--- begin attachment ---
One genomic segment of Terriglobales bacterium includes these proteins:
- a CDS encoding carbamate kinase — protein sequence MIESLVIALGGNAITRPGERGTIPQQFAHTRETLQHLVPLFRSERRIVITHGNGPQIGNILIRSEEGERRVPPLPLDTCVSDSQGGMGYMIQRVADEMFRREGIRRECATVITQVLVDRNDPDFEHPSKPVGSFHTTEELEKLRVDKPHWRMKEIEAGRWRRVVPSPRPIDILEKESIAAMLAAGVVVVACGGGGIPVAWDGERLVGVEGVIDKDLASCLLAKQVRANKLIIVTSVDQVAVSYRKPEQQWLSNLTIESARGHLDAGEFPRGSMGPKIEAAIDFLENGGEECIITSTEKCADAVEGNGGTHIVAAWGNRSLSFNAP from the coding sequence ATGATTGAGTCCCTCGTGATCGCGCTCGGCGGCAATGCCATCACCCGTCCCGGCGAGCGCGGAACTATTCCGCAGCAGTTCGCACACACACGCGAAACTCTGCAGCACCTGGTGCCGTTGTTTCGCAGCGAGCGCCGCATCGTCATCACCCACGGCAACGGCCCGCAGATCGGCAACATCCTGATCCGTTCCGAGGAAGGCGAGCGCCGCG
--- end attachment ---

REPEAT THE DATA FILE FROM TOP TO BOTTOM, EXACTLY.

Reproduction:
One genomic segment of Terriglobales bacterium includes these proteins:
- a CDS encoding carbamate kinase — protein sequence MIESLVIALGGNAITRPGERGTIPQQFAHTRETLQHLVPLFRSERRIVITHGNGPQIGNILIRSEEGERRVPPLPLDTCVSDSQGGMGYMIQRVADEMFRREGIRRECATVITQVLVDRNDPDFEHPSKPVGSFHTTEELEKLRVDKPHWRMKEIEAGRWRRVVPSPRPIDILEKESIAAMLAAGVVVVACGGGGIPVAWDGERLVGVEGVIDKDLASCLLAKQVRANKLIIVTSVDQVAVSYRKPEQQWLSNLTIESARGHLDAGEFPRGSMGPKIEAAIDFLENGGEECIITSTEKCADAVEGNGGTHIVAAWGNRSLSFNAP from the coding sequence ATGATTGAGTCCCTCGTGATCGCGCTCGGCGGCAATGCCATCACCCGTCCCGGCGAGCGCGGAACTATTCCGCAGCAGTTCGCACACACACGCGAAACTCTGCAGCACCTGGTGCCGTTGTTTCGCAGCGAGCGCCGCATCGTCATCACCCACGGCAACGGCCCGCAGATCGGCAACATCCTGATCCGTTCCGAGGAAGGCGAGCGCCGCG